Approximately two years ago I was requested to write a column for the Finnish Tekniikka & Talous magazine on the cleantech sector in Finland. In the story, I highlighted some problematic aspects of public funding that are different in this business field compared, e.g., to the game or high-tech industries. Several developments have taken place since. For example, Finnish start-ups have received approximately €100M of funding from the so-called Vigo Accelerator Programme. In this blog, I wanted to share a lawyer’s experiences of deals with Vigo accelerators and why entrepreneurs should be careful with these deals despite the very high-level political support and popularity enjoyed by this programme.
The Vigo accelerator programme was launched in 2009 to address perceived gaps in the high-growth venturing ecosystem. According to a recent report published by the Ministry of Employment and the Economy (TEM), the programme "…has created a new channel that makes world-class competence and private funding available to growth companies, enabling the start-up of high potential growth companies and their entry into the international markets" (read publication from here). Vigo seeks to connect innovative business ideas that have international potential with internationally experienced business professional and private and public growth finance (TEM, 2012). According to TEM’s study, it has been “…designed to provide contributions to the Finnish entrepreneurship ecosystem:
- Accelerate growth and internationalization of new firm
- Help high-potential new firms attract equity funding, both from Finland and abroad
- Strengthen high-growth capability (both managerial and governance) in Finland
- Strengthen the links between the Finnish high-growth venturing community and its foreign equivalents
- Create a network of business accelerators in Finland to address growth bottlenecks in the post-incubator phase”
Thus, the programme has many objectives but what is unclear is whether it actually promotes more the interests of the accelerators or those of the entrepreneur. In many cases, start-ups are in need of funding and, naturally, in such case they may have to content with even very strict provisions from venture capital investors to ensure the ability to continue their business as there are limited funding possibilities available. Should Vigo be any different? To my view it should, because accelerators are working as instruments in public financing and what I consider problematic is that public funding seems to praise venture capital activity and fund formation while the core focus should be on the growth and internationalization of new firms. And if these companies are successful, they will certainly attract venture capital investments.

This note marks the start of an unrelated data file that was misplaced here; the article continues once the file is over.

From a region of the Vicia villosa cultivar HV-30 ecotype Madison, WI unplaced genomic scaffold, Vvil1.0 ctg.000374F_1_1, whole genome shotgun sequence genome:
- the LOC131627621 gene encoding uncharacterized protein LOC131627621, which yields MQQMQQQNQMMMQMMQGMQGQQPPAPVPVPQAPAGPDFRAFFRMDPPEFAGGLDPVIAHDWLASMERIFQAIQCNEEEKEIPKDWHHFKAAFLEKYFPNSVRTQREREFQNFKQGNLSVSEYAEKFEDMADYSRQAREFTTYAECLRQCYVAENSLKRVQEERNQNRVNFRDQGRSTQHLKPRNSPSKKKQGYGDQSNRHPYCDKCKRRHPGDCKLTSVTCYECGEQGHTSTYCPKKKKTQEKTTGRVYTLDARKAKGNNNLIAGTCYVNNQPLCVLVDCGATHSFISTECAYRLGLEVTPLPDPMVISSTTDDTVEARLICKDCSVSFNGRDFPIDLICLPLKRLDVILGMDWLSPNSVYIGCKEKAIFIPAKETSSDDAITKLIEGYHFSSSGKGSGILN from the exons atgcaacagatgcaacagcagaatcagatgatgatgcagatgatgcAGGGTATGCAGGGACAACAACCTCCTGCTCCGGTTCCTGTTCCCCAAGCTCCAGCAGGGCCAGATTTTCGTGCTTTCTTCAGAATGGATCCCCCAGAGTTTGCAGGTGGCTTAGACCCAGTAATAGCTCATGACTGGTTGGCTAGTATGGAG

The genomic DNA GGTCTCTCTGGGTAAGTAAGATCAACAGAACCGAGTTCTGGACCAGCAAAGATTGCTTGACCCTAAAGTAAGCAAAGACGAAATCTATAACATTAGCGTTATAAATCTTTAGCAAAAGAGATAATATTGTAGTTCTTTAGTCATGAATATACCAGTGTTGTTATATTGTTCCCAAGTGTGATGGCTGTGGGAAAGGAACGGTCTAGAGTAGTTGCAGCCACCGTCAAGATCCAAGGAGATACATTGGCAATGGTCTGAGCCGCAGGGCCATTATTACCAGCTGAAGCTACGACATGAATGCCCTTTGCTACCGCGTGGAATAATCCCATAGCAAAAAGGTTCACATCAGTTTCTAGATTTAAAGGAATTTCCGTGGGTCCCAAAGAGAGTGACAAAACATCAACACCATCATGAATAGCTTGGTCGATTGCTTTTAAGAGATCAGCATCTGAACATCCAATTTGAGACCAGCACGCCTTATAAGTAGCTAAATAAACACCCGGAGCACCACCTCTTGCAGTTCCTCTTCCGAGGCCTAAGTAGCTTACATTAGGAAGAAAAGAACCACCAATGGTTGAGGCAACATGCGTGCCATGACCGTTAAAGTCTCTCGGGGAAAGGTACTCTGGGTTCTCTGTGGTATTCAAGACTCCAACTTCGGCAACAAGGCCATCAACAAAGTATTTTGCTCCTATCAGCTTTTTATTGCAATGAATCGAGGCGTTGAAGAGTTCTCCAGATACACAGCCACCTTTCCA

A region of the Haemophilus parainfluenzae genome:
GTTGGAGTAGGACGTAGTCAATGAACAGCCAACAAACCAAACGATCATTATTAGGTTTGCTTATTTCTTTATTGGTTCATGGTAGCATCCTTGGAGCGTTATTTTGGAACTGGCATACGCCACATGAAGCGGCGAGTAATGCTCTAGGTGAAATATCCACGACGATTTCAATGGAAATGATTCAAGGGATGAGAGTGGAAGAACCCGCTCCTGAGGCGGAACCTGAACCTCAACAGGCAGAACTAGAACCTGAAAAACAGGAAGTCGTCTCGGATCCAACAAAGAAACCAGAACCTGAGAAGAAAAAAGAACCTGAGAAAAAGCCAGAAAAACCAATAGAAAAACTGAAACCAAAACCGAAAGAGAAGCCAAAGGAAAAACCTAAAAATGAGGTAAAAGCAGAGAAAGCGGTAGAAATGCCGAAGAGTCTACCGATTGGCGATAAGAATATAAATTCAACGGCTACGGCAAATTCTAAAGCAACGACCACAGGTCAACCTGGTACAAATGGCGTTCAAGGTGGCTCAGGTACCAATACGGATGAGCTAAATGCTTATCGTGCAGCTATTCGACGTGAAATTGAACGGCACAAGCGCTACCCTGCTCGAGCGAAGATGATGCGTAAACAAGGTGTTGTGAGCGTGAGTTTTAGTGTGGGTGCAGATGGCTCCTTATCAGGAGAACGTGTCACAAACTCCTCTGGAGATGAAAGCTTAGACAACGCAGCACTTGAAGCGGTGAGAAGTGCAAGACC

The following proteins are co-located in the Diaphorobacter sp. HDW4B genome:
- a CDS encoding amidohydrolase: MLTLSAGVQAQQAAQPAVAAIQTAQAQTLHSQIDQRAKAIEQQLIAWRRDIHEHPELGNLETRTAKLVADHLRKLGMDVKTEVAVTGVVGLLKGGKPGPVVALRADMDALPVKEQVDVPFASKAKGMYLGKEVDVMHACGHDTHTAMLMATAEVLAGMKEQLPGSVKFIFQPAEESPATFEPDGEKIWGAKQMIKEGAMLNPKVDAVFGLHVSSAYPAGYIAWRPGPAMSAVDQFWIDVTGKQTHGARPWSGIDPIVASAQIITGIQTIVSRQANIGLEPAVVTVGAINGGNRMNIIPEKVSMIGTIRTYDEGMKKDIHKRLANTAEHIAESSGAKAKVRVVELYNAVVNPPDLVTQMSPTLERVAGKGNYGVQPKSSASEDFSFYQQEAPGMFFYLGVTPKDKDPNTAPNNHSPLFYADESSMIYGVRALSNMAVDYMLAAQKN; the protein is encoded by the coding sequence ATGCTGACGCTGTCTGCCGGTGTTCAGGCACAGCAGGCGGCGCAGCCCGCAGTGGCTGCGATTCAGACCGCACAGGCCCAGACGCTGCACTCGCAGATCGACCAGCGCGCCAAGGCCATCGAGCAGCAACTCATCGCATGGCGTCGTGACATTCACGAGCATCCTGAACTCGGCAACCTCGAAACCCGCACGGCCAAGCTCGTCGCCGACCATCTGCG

In several cases where we have been involved with Vigo accelerators, the term sheet proposals received by the entrepreneurs have systematically failed to reflect the public-funding rationale behind the program.When a promising, in our opinion at least, start-up commented on an accelerator's term sheet, the feedback was, "we know it [that our proposal is completely unreasonable] but we’ll give to you access to public funding". I wanted to give six real-life points that at least should be recognized and considered by entrepreneurs:
First, if the entrepreneur has not done "everything possible" to secure the subsequent funding, the accelerator will get additional X % ownership of the entrepreneur's company – we will all know what to think about this kind of requirement;
Second, the entrepreneur must commit to a monthly management fee that varies from one to several hundreds of thousands of euros depending on the contract term (How much services from different top-level experts from different sectors could one buy with this amount of money as opposed to support from one VC? Just a thought and personally I am pleased to see that restrictions are recommended...);
Third, in addition to the management fee (and ignoring that it is already very significant), there have been cases of free-of-charge "sweat equity", typically 10% or higher or in tranches;
Fourth, anti-dilution protection has systematically been full ratchet (e.g., an investor who pays €2 per share for a 10% stake would get more shares (or conversion rate would be adjusted) in order to maintain that stake if a subsequent round of financing were to pass at 1€ per share and, as a result, the early round investor's price is actually reduced to the price of the new issuance).
Fifth, existing owners are required to work in the company if they wish to retain their share ownership;
Sixth, owners give accelerators normal reps and warranties without limitations or up to the investment amount.
I do not say that all Vigo accelerators have the same principles, but I call for discussion on whether the personal role of the accelerators in these companies should significantly be more restricted or controlled, as otherwise there seems to be conflicting interests between their personal benefits on the one hand and the interests of the entrepreneurs on the other. If we want to support the Finnish venture capital industry, then there should, in my opinion, be a direct public support mechanism available and not one that facilitates the venture capital industry at the expense of the entrepreneurs. As one solution, I would also continue to support an idea that we introduce a mandatory standard agreement model for accelerator-entrepreneur relationships that would equally take into account the interests of both sides.